* Favorite Horizons Brands include Fresh Tofu, which is made locally in Allentown, PA (available at Essene and Whole Foods) and Natural Pacific from Hawaii.
* Rather than pressing tofu, allow it to sit on a plate for 15 to 20 minutes. This allows some of the water to drain away but some of the water is retained to ensure juiciness after cooking.
* Use extra-firm to cook with (grilling, searing, roasting, etc) and other kinds for baking (soft silken, for example)
* To Sear Tofu:
--Cut tofu lengthwise into 3 or 4 slabs
--Combine spices (caraway and coriander seeds are good) in a coffee grinder.
You want them to be coarse and not too fine so that oil reaches tofu but not so chunky that only the spices sear.
--coat tofu with spice combination (more are available in the Horizons cookbook), coarse sea salt and a medley of coarsely ground peppers.
--Add enough oil to a stainless steel skillet to generously coat and place over high heat. When the oil starts to ripple, you’re ready to add the tofu.
--Place one piece of tofu and let it sit for several seconds before adding the next piece. If you add them all at once, you’ll cool down the pan and oil and the tofu won’t sear properly. Be patient.
--Cook until the sides of tofu start browning. Now you’re ready to flip to the other side. The side you’ve cooked should be very brown and crisp. If it’s not, you’ve flipped too soon.
* Mediterranean Sauce: Once you’ve seared your tofu, you can either eat it as is or prepare a sauce for it. To make this Mediterranean sauce, you’ll need:
--canola oil, enough to generously coat pan
--half a medium onion, chopped
--1 garlic clove, chopped
--medium tomato, chopped
--can of organic hearts of palm (Rich Landau recommended Native Forest), cut into slices
--a spoonful or two of drained capers
--few sprigs of fresh time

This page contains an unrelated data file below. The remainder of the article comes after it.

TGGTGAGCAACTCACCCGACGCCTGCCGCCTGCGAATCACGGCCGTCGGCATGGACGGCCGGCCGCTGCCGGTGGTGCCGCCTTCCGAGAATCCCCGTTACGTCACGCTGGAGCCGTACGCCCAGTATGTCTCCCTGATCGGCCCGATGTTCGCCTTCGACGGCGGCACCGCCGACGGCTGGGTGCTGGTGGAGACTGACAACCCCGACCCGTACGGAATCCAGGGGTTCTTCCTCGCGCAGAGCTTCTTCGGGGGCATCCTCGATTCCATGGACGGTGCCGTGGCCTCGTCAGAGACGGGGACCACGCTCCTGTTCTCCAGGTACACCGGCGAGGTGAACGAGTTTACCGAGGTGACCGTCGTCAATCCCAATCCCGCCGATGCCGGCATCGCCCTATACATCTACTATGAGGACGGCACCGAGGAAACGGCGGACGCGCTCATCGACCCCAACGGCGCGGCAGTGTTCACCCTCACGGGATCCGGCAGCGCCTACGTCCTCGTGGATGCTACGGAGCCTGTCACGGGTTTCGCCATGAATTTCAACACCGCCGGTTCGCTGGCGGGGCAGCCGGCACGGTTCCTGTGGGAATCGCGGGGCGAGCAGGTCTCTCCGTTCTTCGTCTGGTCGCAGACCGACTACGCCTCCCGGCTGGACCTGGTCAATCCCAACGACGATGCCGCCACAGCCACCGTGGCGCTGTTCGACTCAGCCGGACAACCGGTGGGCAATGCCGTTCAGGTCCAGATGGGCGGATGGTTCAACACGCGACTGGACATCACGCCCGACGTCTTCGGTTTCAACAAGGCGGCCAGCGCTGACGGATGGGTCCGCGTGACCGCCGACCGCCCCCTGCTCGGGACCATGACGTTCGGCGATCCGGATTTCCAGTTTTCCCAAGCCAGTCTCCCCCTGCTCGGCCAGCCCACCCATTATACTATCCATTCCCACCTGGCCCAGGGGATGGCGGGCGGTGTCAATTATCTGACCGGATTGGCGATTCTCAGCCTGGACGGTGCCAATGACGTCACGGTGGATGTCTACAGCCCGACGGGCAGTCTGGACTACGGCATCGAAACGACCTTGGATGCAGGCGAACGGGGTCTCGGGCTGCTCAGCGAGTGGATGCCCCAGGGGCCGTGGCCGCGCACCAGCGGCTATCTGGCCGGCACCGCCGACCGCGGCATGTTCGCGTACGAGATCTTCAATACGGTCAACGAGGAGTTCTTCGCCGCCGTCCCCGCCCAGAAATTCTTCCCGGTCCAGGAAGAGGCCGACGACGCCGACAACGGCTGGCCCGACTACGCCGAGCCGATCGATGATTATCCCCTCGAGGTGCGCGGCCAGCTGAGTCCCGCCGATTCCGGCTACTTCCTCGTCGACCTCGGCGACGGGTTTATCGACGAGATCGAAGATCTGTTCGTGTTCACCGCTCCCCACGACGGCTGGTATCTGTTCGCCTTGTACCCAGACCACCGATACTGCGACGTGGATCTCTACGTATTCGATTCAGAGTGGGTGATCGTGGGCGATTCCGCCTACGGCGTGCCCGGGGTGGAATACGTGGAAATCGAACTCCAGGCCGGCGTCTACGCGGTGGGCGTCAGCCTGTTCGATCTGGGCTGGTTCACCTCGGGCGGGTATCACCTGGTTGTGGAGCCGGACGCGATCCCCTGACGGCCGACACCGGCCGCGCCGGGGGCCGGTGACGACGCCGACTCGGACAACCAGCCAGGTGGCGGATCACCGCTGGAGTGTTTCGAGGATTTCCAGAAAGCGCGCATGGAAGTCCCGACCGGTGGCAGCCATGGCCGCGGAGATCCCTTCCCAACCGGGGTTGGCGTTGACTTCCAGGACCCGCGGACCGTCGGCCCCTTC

--sea salt, to taste
--Cook canola oil over high heat in same, unwashed pan as you cooked the tofu in. You want all those brown bits for flavor. The oil is properly heated when ripples form.
--Add onions and ground pepper. Cook until onions soften and turn translucent.
--Add garlic, tomato, hearts and palm and capers and stir well, making sure to scrape the bottom of pan for brown bits to incorporate flavor. Cook for several minutes. Don’t overcook and thicken the sauce but cook it long enough so it’s not runny. Experiment with times to get it right.
--Sprinkle sauce with crumbled fresh thyme and sea salt to taste and pour finished sauce over seared tofu slices.
* Seitan is simply flavored wheat gluten. Gluten is the very high protein remnant of flour that has had its starch washed away. Seitan is a food that is thousands of years old and was originated either by Eastern European monks or in Asia.
* You can make your own seitan using recipes from such cookbooks as Veganomicon by Isa Chandra Moskowitz and Terry Hope Romero or How to Cook Everything Vegetarian by Mark Bittman. Or purchase it readymade at the store. Horizons uses Philadelphia's own Ray’s Seitan, which is available in Philly at Essene and Whole Foods.
* When using prepackaged seitan, drain and rinse in a colander before using.
* To make Horizons’ delicious and tender, Barbeque Seitan, check out their cookbook, Horizons: New Vegan Cuisine. I didn't get the proportions but the sauce is made of ketchup, blackstrap or Barbados molasses, jerk spice, and grated ginger. I could have eaten platefuls of this.
Stay tuned because the next cooking demonstration I am attending is with Christina Pirello at Essene this Saturday.